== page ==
Increased fatigue, activity limitations, and increased concerns about the future were all significantly associated with post-traumatic stress symptoms (PTSS) in pediatric and adolescent survivors of Hodgkin lymphoma, according to study results presented at the 2021 American Society of Pediatric Hematology/Oncology (ASPHO) meeting.

“As the 5-year survival rate for pediatric Hodgkin lymphoma continues to rise over 95%, it has become increasingly important to address long-term secondary medical and mental health concerns in this patient population,” said study author Rachel S. Werk, MD, in a recorded presentation. Further, intrusive thoughts related to cancer treatments and avoidance associated with PTSS can have detrimental effects on survivors’ quality of life.

Participants in the Children’s Oncology Group (COG) AHOD0031 study completed 2 self-report questionnaires after the end of their therapy and 1 year later. PTSS was assessed based on the sum of 5 questions related to how often participants experienced symptoms of intrusive thoughts, avoidance, or feelings of nervousness.


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The study included a total of 1110 participants in the first survey and 736 in the second. The mean PTSS score on the first survey was 5.5 and 4.4 on the second survey. The researchers found that in both surveys, the significance covariance of PTSS included less time since diagnosis, increased fatigue, increased limitations in activities, and increased future concerns.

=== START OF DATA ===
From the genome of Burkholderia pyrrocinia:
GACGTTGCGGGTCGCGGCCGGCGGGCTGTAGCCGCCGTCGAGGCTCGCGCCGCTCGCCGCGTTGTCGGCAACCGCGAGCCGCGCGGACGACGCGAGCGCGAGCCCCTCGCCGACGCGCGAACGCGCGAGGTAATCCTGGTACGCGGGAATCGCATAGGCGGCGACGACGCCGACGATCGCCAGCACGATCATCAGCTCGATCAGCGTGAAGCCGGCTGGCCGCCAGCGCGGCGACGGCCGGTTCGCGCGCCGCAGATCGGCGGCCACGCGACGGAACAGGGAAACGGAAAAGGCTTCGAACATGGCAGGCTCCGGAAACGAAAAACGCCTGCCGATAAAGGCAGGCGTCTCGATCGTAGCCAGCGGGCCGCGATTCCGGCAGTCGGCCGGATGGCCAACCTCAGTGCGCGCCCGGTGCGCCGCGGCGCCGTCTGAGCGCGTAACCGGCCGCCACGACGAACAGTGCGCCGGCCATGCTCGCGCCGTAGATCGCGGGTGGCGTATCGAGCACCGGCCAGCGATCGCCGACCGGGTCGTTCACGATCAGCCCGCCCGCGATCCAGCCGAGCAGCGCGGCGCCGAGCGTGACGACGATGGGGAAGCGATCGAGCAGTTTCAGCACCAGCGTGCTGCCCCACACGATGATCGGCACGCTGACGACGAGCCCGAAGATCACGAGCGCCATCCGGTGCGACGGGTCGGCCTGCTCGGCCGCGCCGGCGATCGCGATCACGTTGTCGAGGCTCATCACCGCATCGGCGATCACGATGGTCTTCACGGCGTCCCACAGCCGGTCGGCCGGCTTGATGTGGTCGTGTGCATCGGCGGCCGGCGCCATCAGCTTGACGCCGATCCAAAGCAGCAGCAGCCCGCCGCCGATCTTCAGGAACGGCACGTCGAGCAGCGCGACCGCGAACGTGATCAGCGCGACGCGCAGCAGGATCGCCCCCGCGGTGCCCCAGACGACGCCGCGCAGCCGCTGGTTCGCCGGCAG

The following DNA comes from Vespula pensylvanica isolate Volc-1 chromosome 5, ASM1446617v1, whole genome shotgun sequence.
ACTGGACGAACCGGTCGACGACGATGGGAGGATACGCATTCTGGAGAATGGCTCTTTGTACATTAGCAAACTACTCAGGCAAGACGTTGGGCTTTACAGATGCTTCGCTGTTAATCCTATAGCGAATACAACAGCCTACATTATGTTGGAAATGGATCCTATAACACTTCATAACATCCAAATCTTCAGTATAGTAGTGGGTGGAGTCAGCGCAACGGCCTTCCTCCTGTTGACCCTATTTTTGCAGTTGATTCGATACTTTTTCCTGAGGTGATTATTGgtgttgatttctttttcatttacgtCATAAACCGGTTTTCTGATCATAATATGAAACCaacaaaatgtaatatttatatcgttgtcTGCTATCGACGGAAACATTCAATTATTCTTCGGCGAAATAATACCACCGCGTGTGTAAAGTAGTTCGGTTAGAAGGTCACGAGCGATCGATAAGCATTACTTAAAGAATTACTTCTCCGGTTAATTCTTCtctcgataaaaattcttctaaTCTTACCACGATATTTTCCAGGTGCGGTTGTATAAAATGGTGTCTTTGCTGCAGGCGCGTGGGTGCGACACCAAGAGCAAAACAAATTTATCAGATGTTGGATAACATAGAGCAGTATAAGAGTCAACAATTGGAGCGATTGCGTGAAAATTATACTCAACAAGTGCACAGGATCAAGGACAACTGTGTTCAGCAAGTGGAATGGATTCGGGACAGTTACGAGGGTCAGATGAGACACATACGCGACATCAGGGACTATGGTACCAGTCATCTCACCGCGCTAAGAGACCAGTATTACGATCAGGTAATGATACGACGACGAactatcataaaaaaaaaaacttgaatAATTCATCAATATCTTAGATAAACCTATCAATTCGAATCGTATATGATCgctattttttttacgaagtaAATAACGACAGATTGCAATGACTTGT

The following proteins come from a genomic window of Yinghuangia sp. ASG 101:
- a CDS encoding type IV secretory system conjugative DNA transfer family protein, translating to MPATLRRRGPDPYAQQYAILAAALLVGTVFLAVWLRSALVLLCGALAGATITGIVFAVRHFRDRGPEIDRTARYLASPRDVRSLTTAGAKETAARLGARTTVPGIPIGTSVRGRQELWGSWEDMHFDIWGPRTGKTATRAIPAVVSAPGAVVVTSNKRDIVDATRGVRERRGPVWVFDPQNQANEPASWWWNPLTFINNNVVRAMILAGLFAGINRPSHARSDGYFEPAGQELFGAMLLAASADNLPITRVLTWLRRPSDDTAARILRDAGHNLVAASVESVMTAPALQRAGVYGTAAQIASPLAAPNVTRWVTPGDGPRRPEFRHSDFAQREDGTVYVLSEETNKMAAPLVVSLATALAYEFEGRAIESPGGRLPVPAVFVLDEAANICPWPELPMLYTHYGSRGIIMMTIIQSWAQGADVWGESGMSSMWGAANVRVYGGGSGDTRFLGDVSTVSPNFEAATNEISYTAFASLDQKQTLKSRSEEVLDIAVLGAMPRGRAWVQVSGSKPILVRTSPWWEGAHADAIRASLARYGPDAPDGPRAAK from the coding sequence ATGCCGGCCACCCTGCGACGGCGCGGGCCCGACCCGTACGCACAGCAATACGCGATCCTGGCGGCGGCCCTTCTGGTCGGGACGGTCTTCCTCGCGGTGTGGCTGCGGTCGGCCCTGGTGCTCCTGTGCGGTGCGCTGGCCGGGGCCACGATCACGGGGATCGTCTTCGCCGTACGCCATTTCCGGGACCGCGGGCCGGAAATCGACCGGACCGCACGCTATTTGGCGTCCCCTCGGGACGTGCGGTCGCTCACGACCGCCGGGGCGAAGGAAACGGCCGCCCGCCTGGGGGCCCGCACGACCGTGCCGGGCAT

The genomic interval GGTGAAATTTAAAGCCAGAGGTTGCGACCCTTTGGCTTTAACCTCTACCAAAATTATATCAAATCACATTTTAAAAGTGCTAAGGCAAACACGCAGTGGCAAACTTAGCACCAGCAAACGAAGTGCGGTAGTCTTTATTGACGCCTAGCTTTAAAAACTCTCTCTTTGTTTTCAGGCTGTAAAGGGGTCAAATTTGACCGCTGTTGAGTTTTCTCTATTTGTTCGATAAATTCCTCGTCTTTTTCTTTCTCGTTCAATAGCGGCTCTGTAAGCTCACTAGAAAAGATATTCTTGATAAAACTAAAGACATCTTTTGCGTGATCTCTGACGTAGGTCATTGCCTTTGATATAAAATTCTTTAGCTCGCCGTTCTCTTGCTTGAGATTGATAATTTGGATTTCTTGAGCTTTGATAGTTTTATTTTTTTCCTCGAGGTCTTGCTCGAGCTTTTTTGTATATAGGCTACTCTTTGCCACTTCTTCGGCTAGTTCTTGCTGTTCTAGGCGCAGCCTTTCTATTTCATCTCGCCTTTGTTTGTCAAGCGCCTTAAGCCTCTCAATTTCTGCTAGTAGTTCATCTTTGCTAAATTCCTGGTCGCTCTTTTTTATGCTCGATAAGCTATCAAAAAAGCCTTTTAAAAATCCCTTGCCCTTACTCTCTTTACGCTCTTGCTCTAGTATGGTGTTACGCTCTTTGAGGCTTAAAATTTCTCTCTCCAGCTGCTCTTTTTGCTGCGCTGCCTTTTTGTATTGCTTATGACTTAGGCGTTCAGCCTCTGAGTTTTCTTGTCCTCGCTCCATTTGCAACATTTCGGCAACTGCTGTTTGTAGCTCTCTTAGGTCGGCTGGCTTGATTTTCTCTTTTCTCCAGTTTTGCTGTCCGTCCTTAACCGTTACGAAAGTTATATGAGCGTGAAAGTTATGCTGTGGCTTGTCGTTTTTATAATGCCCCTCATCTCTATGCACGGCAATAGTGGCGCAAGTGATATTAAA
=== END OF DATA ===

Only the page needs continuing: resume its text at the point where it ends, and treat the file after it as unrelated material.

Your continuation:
Among participants who completed the first questionnaire, increased fatigue (odds ratio [OR], 1.14; P <.01), increased concerns about the future (OR, 1.13; P <.01), increased limitations in daily living and activities (OR, 1.05; P <.01), and history of relapse (OR, 2.18; P =.01) were associated with higher PTSS scores.

Among those who completed the second questionnaire, increased fatigue (OR, 1.16; P <.01), increased concerns for the future (OR, 1.14; P <0.01), increased limitations in daily living and activities (OR, 1.05; P =.044), and higher PTSS scores reported on the first questionnaire (OR, 1.19; P <.01) were associated with higher PTSS scores.

Secondary health effects were not significantly associated with PTSS. The study authors noted that the symptomologies they investigated may not impact quality of life as much as severe symptomologies and so might contribute less than previously thought to PTSS.

“Future research should examine how long PTSS persist and focus on interventions targeted to risk factors to allow for improved quality of life and subsequently healthier outcomes among this population,” the study authors wrote in their poster.

Disclosure: Several study authors declared affiliations with the biotech or pharmaceutical industries. Please see the original reference for a full list of authors’ disclosures.

Reference

Werk RS, Koyama T, Sun L, et al. Post-traumatic stress symptoms in pediatric Hodgkin lymphoma survivors: a report from COG AHOD0031. Poster presented at: 2021 American Society of Pediatric Hematology/Oncology virtual meeting; April 21-23, 2021.

This article originally appeared on Hematology Advisor